I think that in writing the following, Rosemary Frei is being extremely uncharitable (if not disingenuous) toward care home staff everywhere:

“Your mother’s declining. She’s been having loose bowels and lots of diarrhea. There’s a DNR on her chart. And we’re not sending anyone to the hospital. [Likely because of ‘Condition Set Two,’ below] We’re going to have to put her on palliative care,” Plaxton recalls the head nurse telling her in a cold, uncaring voice.

It is more probable than not that the head nurse had nothing but the best interest of the patient in mind when she spoke plainly to Plaxton, as difficult as it may have been for Plaxton to hear those words. And as it turned out, it seems that the head nurse’s original assessment had indeed been prescient, under the difficult circumstances for everyone involved.

Mishko
Mishko
May 30, 2020 10:51 PM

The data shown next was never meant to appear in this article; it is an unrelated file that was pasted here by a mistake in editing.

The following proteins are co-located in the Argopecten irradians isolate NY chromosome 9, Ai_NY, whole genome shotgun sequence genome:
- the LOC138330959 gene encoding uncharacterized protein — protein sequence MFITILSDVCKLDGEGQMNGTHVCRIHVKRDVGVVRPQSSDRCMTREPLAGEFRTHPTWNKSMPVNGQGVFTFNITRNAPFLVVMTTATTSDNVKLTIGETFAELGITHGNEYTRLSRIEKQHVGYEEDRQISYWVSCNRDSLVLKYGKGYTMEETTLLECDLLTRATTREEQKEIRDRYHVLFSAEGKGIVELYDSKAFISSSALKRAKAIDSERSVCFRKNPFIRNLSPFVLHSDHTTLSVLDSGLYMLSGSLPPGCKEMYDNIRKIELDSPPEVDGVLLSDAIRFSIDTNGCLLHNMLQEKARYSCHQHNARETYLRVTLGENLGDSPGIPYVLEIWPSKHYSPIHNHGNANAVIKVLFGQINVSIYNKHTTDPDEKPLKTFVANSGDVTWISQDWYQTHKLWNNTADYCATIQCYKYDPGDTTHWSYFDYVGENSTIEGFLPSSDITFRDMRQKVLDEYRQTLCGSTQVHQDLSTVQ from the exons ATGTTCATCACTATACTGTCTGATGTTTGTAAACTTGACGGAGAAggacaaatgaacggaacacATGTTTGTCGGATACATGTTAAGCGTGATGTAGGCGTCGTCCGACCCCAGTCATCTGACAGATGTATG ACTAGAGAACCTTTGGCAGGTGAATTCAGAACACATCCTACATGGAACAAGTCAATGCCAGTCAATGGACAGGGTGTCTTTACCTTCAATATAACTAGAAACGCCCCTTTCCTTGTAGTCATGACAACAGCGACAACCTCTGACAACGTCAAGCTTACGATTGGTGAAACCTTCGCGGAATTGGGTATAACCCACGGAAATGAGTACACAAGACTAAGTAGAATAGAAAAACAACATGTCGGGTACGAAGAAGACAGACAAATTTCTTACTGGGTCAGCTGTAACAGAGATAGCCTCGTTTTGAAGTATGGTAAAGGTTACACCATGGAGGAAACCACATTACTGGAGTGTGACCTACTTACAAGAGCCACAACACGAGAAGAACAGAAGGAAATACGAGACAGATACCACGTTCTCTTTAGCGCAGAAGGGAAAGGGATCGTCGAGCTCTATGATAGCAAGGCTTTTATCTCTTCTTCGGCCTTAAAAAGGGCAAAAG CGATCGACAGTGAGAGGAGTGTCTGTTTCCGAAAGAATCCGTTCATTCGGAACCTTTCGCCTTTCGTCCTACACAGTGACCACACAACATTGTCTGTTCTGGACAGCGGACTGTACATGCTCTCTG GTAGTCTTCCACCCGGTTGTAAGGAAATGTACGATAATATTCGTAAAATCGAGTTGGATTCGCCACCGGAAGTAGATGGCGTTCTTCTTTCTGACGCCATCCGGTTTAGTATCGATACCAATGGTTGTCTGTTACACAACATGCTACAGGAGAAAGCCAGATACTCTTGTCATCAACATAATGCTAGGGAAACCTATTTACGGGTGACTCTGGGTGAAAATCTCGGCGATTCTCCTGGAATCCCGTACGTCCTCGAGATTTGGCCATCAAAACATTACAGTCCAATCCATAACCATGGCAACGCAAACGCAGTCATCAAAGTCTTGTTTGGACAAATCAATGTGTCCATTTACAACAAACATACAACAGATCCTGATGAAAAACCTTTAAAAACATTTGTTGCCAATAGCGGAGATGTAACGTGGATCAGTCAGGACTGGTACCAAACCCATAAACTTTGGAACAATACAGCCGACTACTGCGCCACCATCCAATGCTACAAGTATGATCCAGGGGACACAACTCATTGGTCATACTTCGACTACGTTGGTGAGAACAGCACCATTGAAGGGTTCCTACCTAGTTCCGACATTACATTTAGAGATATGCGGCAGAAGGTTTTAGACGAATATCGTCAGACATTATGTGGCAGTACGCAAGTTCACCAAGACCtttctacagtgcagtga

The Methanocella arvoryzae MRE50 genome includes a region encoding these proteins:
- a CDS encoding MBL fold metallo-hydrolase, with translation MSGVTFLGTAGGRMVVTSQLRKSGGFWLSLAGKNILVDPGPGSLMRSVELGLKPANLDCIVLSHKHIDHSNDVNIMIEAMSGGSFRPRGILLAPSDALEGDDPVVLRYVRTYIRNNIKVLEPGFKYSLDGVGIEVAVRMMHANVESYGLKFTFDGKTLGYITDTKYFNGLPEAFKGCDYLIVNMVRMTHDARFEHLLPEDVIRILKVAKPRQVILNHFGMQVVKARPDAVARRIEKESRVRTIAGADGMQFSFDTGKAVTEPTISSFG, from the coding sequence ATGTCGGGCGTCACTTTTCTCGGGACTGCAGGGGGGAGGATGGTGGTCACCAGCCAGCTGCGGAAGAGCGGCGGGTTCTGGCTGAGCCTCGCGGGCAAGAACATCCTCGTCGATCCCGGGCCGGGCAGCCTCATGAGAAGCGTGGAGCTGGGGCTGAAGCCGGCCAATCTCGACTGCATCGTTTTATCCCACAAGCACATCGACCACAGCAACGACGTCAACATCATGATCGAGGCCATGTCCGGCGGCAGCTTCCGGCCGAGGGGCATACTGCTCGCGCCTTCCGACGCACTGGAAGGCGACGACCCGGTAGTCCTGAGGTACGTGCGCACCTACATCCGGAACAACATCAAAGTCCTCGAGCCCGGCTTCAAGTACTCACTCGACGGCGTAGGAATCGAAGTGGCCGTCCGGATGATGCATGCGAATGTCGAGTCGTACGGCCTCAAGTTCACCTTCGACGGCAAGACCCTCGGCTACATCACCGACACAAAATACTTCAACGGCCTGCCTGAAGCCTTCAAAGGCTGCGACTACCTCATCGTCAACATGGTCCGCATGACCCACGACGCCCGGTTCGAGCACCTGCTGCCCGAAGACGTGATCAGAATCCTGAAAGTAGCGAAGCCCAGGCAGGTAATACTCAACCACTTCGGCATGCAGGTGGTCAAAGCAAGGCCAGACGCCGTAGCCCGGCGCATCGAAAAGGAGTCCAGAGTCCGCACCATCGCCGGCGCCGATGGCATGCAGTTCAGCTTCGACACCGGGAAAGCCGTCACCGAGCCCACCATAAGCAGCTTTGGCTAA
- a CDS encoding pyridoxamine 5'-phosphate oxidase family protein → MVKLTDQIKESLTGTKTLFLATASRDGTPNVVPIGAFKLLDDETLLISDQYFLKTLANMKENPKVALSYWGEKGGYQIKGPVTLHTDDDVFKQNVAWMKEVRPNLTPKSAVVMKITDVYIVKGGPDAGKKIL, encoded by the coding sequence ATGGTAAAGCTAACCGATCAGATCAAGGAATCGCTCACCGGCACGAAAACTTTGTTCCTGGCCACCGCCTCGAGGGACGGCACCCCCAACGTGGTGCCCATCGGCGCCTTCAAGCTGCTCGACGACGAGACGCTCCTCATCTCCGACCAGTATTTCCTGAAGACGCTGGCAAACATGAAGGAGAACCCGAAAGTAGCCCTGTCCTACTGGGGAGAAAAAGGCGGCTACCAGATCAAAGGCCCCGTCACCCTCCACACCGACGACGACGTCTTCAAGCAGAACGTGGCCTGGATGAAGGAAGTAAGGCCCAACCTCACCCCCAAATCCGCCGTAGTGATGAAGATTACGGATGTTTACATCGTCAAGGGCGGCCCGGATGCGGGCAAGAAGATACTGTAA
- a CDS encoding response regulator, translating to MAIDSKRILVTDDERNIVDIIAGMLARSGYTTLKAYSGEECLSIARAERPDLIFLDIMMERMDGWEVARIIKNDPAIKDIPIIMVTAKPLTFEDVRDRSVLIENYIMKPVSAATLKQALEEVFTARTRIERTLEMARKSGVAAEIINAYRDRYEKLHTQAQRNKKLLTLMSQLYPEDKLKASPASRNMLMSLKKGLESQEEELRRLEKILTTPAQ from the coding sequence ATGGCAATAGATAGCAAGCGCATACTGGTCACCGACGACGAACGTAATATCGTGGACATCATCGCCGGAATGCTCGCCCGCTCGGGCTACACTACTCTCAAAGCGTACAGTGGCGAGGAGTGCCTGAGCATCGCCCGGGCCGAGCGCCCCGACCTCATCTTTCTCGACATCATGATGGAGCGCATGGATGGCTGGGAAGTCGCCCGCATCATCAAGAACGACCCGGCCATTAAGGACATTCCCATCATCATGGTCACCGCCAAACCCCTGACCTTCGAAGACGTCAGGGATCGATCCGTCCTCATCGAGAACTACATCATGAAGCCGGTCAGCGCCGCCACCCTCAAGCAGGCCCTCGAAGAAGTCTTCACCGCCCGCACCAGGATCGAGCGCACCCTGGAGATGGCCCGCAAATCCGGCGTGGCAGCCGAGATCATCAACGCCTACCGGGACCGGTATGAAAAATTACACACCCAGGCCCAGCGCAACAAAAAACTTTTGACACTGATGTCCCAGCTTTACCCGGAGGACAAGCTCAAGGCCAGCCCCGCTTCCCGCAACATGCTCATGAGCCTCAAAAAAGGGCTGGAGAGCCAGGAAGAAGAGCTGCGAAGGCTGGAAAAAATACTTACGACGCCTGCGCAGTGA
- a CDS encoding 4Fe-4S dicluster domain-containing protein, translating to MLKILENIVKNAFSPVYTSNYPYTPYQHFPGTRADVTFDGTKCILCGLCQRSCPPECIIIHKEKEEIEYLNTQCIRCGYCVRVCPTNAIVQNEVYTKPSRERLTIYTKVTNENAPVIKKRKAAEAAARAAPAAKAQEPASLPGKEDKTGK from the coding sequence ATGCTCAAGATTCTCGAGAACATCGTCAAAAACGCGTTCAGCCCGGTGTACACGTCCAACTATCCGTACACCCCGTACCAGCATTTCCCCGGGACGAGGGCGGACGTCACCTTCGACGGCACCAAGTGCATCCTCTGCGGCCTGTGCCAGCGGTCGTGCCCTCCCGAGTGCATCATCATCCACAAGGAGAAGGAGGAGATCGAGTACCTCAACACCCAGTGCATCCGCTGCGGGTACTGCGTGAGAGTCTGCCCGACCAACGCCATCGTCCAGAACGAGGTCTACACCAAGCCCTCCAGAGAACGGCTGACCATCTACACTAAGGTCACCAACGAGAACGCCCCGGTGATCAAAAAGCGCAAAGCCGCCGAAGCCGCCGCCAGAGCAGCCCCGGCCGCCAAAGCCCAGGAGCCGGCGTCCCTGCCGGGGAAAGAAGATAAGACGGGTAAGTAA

Reply to  Russ

Quarantaing the healthy, flattening the curve, extending the whatever is next.
Are the vulnerable any less vulnerable? Ofcourse not. Pure nonsense.
How is the one related to the other and justify the endless rigamarole? BS.
Low end BS. Dull inane nonsensical self-referring BS.

bob
bob
May 27, 2020 6:10 PM

Forget about any early ending of the lockdown

During PM being questioned by parliamentary committee this afternoon he was making comments about flying to other countries – said they will assess at next lockdown review 7th June and see how things are at following review on 28th June – the lockdown is here to stay – i’m sure evrybody will be pleased at this ………

Moneycircus
Moneycircus
May 27, 2020 6:34 PM
Reply to  bob

That should take us neatly in to September/October and the next flu season

IANA
IANA
May 27, 2020 8:27 PM
Reply to  Moneycircus